Certiport, which operates the foundation-level IC3 certification, has announced plans to develop a digital communications credentialing program based on seven proficiencies: the ability to define, access, manage, integrate, evaluate, create and communicate using digital media. The core competencies of the certification are the product of research conducted by a consortium of government, corporate and academic institutions to determine what skills will lead to success in this century.
“The domain of digital communications is based on the 21st century skills proficiencies that have been defined for us,” said Beverly MacIntyre, chief learning officer of Certiport. “We’re looking at how to access and manipulate existing media for effective communication. Collectively, we’ve spent the time looking at existing standards so we would have a universal, worldwide standard. We’ve really invested an enormous amount of time in making sure it’s for everyone.”
Indeed, the certification isn’t targeted solely at techies or non-techies, or individuals in corporate or academic environments. It’s intended for anyone who wants to develop their ability in communicating via various digital technologies, MacIntyre said. Another important distinction is that it’s not so much task-based as it is process-based — that is, it’s less about how to use digital communications generally and more about how to use them in particular situations. Thus, a certain level of familiarity with these tools on the part of candidates is presumed. “For example, a child in the classroom is going know how to access clip art and post it inside of a presentation they’re using,” she said. “Our children today — the digital natives —have grown up with this technology and know how to use the software, but are they choosing the right clip art? Are they able to identify their audience and then script their communications to align with that audience?”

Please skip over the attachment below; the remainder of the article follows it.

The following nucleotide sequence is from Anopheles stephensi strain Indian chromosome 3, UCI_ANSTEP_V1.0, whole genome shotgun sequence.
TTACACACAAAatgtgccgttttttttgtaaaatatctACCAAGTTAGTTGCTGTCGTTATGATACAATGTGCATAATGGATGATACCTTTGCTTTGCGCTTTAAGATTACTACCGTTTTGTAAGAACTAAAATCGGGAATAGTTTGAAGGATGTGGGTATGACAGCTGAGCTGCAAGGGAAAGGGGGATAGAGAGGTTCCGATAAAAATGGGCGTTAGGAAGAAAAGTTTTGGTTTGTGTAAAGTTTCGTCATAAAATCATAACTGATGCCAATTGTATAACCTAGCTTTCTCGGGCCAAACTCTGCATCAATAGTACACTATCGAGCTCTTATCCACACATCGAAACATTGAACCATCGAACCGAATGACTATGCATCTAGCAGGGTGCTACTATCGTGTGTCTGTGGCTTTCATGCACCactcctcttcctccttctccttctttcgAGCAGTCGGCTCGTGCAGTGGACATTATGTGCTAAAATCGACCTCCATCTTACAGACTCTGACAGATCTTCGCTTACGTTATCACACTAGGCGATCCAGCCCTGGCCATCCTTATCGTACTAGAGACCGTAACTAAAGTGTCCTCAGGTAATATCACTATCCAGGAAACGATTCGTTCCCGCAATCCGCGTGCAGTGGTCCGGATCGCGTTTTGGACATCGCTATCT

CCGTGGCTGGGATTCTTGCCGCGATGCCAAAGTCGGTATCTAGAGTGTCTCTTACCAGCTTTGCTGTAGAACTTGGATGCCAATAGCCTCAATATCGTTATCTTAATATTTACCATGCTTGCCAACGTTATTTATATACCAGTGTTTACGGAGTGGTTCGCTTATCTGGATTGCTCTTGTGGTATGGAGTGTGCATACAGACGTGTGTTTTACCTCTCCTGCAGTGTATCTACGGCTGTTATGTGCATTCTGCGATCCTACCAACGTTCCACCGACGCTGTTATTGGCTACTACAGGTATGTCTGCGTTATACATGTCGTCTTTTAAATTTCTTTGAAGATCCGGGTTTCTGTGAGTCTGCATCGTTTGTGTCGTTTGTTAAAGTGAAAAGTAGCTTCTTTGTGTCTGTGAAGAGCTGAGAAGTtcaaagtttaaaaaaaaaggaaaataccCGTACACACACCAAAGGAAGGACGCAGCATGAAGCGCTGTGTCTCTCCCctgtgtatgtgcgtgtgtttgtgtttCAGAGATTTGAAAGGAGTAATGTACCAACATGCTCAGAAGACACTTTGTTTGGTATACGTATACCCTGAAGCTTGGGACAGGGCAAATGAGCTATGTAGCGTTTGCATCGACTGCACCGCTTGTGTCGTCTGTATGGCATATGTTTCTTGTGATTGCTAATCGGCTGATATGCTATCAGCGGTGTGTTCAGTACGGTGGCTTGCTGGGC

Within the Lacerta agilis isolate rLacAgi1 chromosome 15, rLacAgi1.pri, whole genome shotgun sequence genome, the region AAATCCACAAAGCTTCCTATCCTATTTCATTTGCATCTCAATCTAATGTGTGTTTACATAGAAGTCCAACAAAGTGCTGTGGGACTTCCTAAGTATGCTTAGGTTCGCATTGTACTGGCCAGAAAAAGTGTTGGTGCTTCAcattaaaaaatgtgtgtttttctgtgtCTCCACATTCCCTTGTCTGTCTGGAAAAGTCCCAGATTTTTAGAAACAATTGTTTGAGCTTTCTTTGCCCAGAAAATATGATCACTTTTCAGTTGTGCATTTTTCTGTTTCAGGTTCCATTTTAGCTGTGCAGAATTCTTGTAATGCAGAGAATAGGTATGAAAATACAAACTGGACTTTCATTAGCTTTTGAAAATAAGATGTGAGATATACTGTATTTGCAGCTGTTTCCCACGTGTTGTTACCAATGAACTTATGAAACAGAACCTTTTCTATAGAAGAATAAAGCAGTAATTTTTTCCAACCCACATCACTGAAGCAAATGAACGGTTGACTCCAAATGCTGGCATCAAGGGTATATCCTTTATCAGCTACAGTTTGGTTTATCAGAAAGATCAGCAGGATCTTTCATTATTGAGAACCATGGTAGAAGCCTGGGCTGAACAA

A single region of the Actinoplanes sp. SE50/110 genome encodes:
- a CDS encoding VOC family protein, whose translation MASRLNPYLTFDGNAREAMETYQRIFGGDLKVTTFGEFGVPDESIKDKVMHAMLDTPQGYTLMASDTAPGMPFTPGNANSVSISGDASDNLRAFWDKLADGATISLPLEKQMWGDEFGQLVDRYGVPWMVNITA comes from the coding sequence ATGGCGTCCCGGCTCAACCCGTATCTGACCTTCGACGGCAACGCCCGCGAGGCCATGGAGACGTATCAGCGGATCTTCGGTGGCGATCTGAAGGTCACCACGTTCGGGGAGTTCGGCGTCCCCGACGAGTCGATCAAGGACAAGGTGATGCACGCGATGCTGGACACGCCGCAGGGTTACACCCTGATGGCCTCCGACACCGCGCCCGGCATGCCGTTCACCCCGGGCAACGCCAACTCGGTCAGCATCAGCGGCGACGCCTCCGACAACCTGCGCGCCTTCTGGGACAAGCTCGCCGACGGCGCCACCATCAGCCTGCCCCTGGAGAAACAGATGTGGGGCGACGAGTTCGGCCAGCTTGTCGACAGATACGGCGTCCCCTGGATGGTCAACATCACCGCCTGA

“If an individual is given the task of communicating a particular concept to a class and this individual has to go back and find out whether or not they should be using text, audio, video, animation or whatever combination, there’s a series of steps the mind has to go through to end up with an effective communications piece,” Certiport President and CEO David Saedi explained. “What we’re doing here is laying a strong foundation in how to go about creating that effective communication. It’s not just about knowing how to insert clip art. It’s more about the outcome you’re seeking and the most effective means of communicating with your audience. It’s not the simple use of a tool — it’s the thought processes that allow you to communicate effectively.”
Certiport’s digital communications certification is slated for release before the end of the year.
For more information, see http://www.certiport.com.